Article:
In October 1966, not long after Eddie Gomez joined the Bill Evans Trio, Evans and Gomez made a brief trip to Scandinavia for a series of concerts before returning back to New York to continue a date at the Village Vanguard. In this period Evans performed and recorded with a number of drummers until, in 1968, Marty Morell joined the trio. The trio with Gomez and Morell lasted until 1975 and was the most stable and long lasting incarnation the Bill Evans Trio.
Between 1966 and 1968 Evans worked with a wide range of drummer’s both in the studio and live including Shelly Manne, Philly Joe Jones and Jack DeJohnette. For the Scandinavia concerts in 1966 Evans worked with Danish drummer Alex Riel who at the time was the house drummer at at Copenhagen’s famous Jazzhus Montmartre.
These concert’s also featured Swedish vocalist Monica Zetterlund. It was not often that Evans worked with vocalists however he often performed live with Zetterlund during his European trips and more than ten years before he stepped into the studio with Tony Bennett, Evans and his Trio entered the studio with Zetterlund for an album that would later be released on Verve titled “Waltz for Debby”.
This 45min video recorded by the Danish Broadcasting Corporation shows Evans and Gomez rehearsing with Alex Riel for the coming concerts. The second video at the bottom of the post shows the section of the rehearsal with Zetterlund.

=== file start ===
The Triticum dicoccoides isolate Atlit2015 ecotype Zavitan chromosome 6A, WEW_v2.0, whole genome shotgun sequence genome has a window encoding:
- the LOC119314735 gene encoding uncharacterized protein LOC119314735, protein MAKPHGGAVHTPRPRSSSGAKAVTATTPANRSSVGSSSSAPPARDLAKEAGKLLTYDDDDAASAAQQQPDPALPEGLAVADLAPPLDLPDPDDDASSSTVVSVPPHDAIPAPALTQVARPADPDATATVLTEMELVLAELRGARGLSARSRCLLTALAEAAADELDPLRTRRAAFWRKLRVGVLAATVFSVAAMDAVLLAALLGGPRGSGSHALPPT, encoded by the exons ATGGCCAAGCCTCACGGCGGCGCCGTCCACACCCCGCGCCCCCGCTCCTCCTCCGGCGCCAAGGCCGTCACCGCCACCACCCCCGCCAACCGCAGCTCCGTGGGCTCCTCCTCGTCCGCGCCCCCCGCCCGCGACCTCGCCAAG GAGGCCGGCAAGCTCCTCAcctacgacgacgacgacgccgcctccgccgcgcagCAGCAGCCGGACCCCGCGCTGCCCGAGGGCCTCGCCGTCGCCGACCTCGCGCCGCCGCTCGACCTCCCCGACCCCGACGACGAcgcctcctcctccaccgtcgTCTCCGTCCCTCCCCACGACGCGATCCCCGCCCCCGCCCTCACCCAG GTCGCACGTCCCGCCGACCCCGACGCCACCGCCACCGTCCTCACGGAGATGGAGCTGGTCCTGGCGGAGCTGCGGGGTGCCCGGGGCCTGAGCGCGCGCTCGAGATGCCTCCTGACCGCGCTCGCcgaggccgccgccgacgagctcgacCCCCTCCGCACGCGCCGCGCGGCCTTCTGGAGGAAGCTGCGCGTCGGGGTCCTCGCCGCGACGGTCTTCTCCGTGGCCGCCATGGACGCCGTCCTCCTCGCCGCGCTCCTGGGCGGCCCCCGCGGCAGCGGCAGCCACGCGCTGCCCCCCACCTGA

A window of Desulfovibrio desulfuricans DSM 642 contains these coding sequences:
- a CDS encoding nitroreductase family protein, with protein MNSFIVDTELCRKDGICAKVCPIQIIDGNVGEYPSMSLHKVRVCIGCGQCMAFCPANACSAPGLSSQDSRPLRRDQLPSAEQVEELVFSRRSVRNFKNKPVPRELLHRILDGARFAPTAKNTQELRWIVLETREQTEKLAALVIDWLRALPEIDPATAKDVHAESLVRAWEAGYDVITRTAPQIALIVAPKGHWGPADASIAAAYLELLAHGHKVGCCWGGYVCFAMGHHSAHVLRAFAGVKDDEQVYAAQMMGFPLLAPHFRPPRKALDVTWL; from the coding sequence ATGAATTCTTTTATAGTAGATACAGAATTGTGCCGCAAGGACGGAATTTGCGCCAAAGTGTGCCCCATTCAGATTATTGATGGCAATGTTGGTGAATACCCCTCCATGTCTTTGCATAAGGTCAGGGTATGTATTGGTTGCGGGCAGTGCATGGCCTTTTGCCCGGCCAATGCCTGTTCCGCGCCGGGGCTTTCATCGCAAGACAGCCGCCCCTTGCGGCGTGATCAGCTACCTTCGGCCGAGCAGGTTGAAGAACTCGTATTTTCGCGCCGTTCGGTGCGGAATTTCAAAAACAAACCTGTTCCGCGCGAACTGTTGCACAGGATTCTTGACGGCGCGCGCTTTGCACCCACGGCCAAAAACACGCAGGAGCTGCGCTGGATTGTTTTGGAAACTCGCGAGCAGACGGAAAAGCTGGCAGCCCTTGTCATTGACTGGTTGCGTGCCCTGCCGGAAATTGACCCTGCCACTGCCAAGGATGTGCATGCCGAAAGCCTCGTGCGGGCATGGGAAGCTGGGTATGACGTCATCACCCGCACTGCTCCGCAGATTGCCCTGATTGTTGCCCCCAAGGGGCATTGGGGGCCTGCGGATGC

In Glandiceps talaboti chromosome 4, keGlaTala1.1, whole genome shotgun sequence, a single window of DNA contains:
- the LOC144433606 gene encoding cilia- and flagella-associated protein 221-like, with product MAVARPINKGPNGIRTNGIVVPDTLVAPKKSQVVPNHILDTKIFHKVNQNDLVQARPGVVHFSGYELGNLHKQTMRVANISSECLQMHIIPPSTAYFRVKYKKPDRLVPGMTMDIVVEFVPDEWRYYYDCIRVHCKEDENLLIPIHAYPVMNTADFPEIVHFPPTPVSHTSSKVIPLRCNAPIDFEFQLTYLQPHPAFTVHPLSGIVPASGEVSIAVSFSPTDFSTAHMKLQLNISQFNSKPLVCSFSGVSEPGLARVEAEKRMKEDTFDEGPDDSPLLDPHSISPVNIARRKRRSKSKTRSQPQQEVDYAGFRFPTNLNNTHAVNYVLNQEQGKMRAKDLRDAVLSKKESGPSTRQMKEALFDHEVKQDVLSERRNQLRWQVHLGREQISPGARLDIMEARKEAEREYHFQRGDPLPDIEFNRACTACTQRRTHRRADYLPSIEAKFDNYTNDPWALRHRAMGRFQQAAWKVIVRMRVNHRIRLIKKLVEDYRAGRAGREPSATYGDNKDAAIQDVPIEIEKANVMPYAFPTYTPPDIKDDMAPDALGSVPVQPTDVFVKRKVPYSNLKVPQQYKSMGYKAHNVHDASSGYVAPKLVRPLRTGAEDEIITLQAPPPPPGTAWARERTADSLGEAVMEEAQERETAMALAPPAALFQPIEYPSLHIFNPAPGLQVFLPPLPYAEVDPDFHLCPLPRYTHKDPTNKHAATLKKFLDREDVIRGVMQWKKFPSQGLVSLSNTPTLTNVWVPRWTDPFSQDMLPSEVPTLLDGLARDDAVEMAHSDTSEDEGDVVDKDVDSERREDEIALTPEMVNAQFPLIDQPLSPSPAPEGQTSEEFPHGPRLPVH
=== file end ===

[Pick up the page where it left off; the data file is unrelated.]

Both of these video’s provide a fascinating insight into the inner workings of the Trio. It’s clear to see that although Gomez had only been with Evans for a short time the two had already built a symbiotic relationship.
There are many takeaways from this video and Marc Myers on his blog “Jazz Wax” summed them up beautifully in a post back in May 2016. You can read the post here.
As a long time fan of Bill Evans, this video held me captivated throughout. Both Evans and Gomez are at the top of their game and as you will see Riel had some challenges penitrating the Evans/Gomez bond. Myers stated in his post “Prior to 1968, Evans viewed the drums largely as ambient rhythm and not nearly as essential to the musical conversation as the bass. He asks to have visual contact with Eddie Gomez but is fine having the drums behind him, out of his line of sight.”
My favourite Evans quote: “Don’t put yourself into any tension about any of those [rhythmic figures] because I’d rather have you miss them and be relaxed.”
Last modified: July 29, 2019